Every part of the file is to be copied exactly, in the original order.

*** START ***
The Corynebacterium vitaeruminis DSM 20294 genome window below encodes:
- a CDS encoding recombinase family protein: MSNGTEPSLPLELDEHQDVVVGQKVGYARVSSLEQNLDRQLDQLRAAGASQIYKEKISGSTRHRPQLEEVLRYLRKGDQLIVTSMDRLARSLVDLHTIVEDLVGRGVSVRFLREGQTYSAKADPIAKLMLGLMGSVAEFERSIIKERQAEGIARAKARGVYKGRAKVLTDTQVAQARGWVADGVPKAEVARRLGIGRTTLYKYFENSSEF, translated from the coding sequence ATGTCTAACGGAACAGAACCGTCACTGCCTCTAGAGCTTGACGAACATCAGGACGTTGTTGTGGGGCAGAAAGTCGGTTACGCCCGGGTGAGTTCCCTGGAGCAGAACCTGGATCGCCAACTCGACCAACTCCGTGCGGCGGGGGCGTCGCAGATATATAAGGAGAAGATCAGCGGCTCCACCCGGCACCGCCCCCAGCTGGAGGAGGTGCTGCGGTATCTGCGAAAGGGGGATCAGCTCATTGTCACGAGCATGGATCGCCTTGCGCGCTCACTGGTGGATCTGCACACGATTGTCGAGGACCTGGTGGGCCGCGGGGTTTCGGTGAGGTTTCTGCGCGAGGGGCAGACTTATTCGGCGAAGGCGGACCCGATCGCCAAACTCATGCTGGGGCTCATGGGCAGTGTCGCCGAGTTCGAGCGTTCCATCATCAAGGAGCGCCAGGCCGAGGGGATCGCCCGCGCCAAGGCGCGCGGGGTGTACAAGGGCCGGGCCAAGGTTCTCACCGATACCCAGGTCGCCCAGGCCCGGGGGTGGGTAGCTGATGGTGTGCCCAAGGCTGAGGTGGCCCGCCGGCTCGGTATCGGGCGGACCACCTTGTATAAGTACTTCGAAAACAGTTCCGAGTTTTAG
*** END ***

The Corynebacterium vitaeruminis DSM 20294 genome window below encodes:
- a CDS encoding recombinase family protein: MSNGTEPSLPLELDEHQDVVVGQKVGYARVSSLEQNLDRQLDQLRAAGASQIYKEKISGSTRHRPQLEEVLRYLRKGDQLIVTSMDRLARSLVDLHTIVEDLVGRGVSVRFLREGQTYSAKADPIAKLMLGLMGSVAEFERSIIKERQAEGIARAKARGVYKGRAKVLTDTQVAQARGWVADGVPKAEVARRLGIGRTTLYKYFENSSEF, translated from the coding sequence ATGTCTAACGGAACAGAACCGTCACTGCCTCTAGAGCTTGACGAACATCAGGACGTTGTTGTGGGGCAGAAAGTCGGTTACGCCCGGGTGAGTTCCCTGGAGCAGAACCTGGATCGCCAACTCGACCAACTCCGTGCGGCGGGGGCGTCGCAGATATATAAGGAGAAGATCAGCGGCTCCACCCGGCACCGCCCCCAGCTGGAGGAGGTGCTGCGGTATCTGCGAAAGGGGGATCAGCTCATTGTCACGAGCATGGATCGCCTTGCGCGCTCACTGGTGGATCTGCACACGATTGTCGAGGACCTGGTGGGCCGCGGGGTTTCGGTGAGGTTTCTGCGCGAGGGGCAGACTTATTCGGCGAAGGCGGACCCGATCGCCAAACTCATGCTGGGGCTCATGGGCAGTGTCGCCGAGTTCGAGCGTTCCATCATCAAGGAGCGCCAGGCCGAGGGGATCGCCCGCGCCAAGGCGCGCGGGGTGTACAAGGGCCGGGCCAAGGTTCTCACCGATACCCAGGTCGCCCAGGCCCGGGGGTGGGTAGCTGATGGTGTGCCCAAGGCTGAGGTGGCCCGCCGGCTCGGTATCGGGCGGACCACCTTGTATAAGTACTTCGAAAACAGTTCCGAGTTTTAG